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Theological People

By Mike Langford | is an ordained Presbyterian pastor and Assistant Professor of Theology, Discipleship, and Ministry at Seattle Pacific University. | March 1 2013

What does youth ministry have to do with theology?

It has been remarked in some corners of practical theology academia that youth ministry is taking a theological turn. Whether that happens at a popular level remains to be seen, but the realization of the need for theological reflection in youth ministry thinking is a welcome development. The contention is that if youth ministry is to be properly focused and effective, it must be grounded in deep and authentic reflection upon who God is and who we are in response. Sociology, psychology and educational theory are helpful, but they cannot be foundational when it comes to thinking about ministry. If we base our youth ministry programming or teaching on anything other than theology—such as business models, marketing techniques or entertainment—it will fail because it will be idolatrous, inviting God to fill in another fundamental form. Besides, once it gets in the game of business, marketing or entertainment, the church is bound to lose; there are too many other forces in the world that are much better at them. Instead, we must embrace our distinctiveness authentically and holistically. We must strive to be theological people.

Theology literally means "words about God." So anytime we talk or think about God (saying internal words to ourselves), we are doing theology. In fact, we never stop doing this. We always are being theological. No one, not even those of no religious faith, can avoid theology. Everyone, at some level and to some extent, thinks about God or the existential questions related to religion, questions of meaning, identity and fate. We are all theologians. The question is how much we acknowledge the fact and try to do it well.

Some youth ministers see how essential theological reflection is for the sustainability of their youth ministries, and they somehow make time for it amid lock-ins, lesson planning and contact work. Others acknowledge the importance of theological reflection but lack the time or training to engage in it. Still others, unfortunately, are convinced theology is a waste of time. They declare theology gets in the way of loving Jesus. Or they claim we ought to spend our energy doing instead of thinking. Let's look at those two objections.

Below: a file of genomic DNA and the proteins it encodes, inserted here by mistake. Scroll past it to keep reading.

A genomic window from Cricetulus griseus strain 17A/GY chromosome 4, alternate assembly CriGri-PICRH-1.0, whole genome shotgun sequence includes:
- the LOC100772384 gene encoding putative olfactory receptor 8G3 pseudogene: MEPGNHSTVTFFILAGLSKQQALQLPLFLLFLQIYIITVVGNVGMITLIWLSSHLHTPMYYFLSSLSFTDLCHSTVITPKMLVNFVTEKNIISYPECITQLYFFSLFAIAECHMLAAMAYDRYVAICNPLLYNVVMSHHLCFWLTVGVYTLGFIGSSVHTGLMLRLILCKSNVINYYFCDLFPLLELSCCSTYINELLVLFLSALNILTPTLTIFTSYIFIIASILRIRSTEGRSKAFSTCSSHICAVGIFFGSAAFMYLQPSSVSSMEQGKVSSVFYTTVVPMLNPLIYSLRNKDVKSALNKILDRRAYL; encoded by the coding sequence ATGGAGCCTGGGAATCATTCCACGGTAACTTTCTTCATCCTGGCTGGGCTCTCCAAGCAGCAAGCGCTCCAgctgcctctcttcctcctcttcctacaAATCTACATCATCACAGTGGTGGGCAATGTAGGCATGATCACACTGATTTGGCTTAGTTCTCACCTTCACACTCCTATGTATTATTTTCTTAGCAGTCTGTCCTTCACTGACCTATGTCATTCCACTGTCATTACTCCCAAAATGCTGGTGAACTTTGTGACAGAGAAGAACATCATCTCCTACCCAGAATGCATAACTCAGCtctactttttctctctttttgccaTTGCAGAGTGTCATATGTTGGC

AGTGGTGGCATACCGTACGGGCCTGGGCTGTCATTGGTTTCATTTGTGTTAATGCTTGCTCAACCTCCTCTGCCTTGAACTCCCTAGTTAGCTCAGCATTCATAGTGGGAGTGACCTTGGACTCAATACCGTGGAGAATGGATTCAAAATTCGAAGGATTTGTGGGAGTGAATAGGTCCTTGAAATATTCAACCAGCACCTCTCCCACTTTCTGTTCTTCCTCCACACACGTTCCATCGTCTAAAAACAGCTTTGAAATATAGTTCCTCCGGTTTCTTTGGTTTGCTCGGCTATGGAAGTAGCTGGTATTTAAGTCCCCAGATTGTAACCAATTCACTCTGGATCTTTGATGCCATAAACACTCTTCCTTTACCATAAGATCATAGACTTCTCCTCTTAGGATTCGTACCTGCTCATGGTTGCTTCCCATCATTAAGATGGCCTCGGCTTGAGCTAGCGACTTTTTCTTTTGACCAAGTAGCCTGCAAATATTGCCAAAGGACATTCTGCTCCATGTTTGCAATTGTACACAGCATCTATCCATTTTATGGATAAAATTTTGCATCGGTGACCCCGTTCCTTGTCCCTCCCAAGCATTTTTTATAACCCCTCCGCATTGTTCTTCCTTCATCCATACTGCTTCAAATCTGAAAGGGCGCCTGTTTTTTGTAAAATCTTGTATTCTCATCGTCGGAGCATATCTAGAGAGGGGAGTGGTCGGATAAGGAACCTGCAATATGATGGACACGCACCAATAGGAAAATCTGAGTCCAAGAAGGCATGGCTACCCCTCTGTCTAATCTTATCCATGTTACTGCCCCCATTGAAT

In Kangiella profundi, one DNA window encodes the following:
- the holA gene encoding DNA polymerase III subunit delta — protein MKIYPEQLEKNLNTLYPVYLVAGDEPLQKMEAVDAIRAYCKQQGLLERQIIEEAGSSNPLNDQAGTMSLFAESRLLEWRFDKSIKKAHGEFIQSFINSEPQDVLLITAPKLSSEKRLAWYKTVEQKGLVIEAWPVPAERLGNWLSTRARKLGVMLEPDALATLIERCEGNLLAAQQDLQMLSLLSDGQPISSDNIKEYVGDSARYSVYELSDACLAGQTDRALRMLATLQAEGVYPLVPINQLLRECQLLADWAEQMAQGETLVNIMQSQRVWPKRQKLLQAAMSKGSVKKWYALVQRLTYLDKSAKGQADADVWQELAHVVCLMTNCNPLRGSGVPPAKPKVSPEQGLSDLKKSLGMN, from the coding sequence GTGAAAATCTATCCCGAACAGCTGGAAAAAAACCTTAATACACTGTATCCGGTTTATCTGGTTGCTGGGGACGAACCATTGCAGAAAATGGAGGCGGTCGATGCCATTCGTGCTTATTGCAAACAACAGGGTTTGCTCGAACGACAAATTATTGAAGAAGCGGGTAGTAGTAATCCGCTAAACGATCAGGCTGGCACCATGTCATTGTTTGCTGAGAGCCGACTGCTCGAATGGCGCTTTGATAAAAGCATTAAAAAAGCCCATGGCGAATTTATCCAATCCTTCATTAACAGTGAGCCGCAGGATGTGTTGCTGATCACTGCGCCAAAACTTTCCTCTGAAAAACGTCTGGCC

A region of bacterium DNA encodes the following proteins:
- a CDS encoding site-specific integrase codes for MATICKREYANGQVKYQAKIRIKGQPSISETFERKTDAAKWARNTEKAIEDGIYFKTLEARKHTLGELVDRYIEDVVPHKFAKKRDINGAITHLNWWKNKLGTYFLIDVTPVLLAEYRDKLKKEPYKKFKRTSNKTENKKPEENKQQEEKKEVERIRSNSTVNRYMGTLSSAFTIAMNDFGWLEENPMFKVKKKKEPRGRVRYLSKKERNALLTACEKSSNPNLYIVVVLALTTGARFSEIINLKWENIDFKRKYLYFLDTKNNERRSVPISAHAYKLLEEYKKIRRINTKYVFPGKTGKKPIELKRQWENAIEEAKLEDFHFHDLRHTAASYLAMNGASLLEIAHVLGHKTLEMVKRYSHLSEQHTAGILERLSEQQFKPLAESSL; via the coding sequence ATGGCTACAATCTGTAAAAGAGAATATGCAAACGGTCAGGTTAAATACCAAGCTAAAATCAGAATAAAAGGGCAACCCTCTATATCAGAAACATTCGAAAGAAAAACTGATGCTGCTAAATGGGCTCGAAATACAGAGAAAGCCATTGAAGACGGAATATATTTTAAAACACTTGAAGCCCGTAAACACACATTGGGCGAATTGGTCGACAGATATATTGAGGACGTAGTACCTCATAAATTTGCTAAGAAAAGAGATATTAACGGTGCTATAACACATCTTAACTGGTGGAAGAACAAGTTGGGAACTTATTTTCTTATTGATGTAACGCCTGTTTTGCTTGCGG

First, because theology is thinking about God, theology is an act of devotion for believers. To engage in theology is to love God with our minds. So those who "just want to love Jesus" would do well to engage their theology seriously. In fact, they probably already do, but to neglect theology is to love a made-up image, a projection, a phantom. On the other hand, to engage in theology well is to take our relationship with God seriously. How can we love the other in any relationship without seeking to know deeply who the person is? This takes work.

Second, for those who want to do and not think, it is important to remember that all our actions have intentions behind them, intentions that are formed by our thoughts, beliefs and values. How will our actions be worthy unless our thoughts, beliefs and values are properly formed? How will they be properly formed unless we take the time to think carefully about who God is, who we are, and what it is we are to do in this world? That's theology. When we rush to action—even if we think it is worthwhile ministry—without rigorous theology accompanying it, it is quite likely our work will be unsustainable, shallow or perhaps harmful.

Loving Jesus and doing ministry are worthy goals. In fact, they are central to who we are as Christ-followers. However, neither is a better or higher priority than doing theology because, in fact, they are inseparable from theology. Theology comes before, exists in the midst of, and occurs after practices of loving Jesus and engaging in ministry. So let's own it—and do it well—because if we don't, our youth ministries will go down the path of least resistance, generate a shallow understanding of God and self and mission, or become indistinguishable from other cultural forms. Doing theology, thinking carefully and rigorously about God, is being faithful to the people God has called us to be; if we are to walk with adolescents as we together embrace that distinctive identity, we must do it intentionally, holistically and authentically; that means we must be theological people.

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